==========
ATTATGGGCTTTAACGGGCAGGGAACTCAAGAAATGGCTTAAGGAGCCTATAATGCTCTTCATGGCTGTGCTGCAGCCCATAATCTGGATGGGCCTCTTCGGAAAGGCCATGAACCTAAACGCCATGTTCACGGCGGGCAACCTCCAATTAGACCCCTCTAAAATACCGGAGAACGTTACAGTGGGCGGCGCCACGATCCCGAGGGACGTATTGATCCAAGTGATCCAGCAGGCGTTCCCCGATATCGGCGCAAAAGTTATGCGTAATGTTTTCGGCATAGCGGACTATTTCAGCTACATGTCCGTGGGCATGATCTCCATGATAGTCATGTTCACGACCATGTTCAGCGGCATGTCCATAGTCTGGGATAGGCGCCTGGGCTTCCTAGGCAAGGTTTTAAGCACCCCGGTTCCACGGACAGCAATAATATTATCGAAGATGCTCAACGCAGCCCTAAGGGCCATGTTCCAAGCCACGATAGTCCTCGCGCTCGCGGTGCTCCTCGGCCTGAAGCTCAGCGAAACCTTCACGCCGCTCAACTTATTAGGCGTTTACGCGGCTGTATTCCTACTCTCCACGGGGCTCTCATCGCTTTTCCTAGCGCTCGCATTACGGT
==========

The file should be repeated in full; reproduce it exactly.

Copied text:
ATTATGGGCTTTAACGGGCAGGGAACTCAAGAAATGGCTTAAGGAGCCTATAATGCTCTTCATGGCTGTGCTGCAGCCCATAATCTGGATGGGCCTCTTCGGAAAGGCCATGAACCTAAACGCCATGTTCACGGCGGGCAACCTCCAATTAGACCCCTCTAAAATACCGGAGAACGTTACAGTGGGCGGCGCCACGATCCCGAGGGACGTATTGATCCAAGTGATCCAGCAGGCGTTCCCCGATATCGGCGCAAAAGTTATGCGTAATGTTTTCGGCATAGCGGACTATTTCAGCTACATGTCCGTGGGCATGATCTCCATGATAGTCATGTTCACGACCATGTTCAGCGGCATGTCCATAGTCTGGGATAGGCGCCTGGGCTTCCTAGGCAAGGTTTTAAGCACCCCGGTTCCACGGACAGCAATAATATTATCGAAGATGCTCAACGCAGCCCTAAGGGCCATGTTCCAAGCCACGATAGTCCTCGCGCTCGCGGTGCTCCTCGGCCTGAAGCTCAGCGAAACCTTCACGCCGCTCAACTTATTAGGCGTTTACGCGGCTGTATTCCTACTCTCCACGGGGCTCTCATCGCTTTTCCTAGCGCTCGCATTACGGT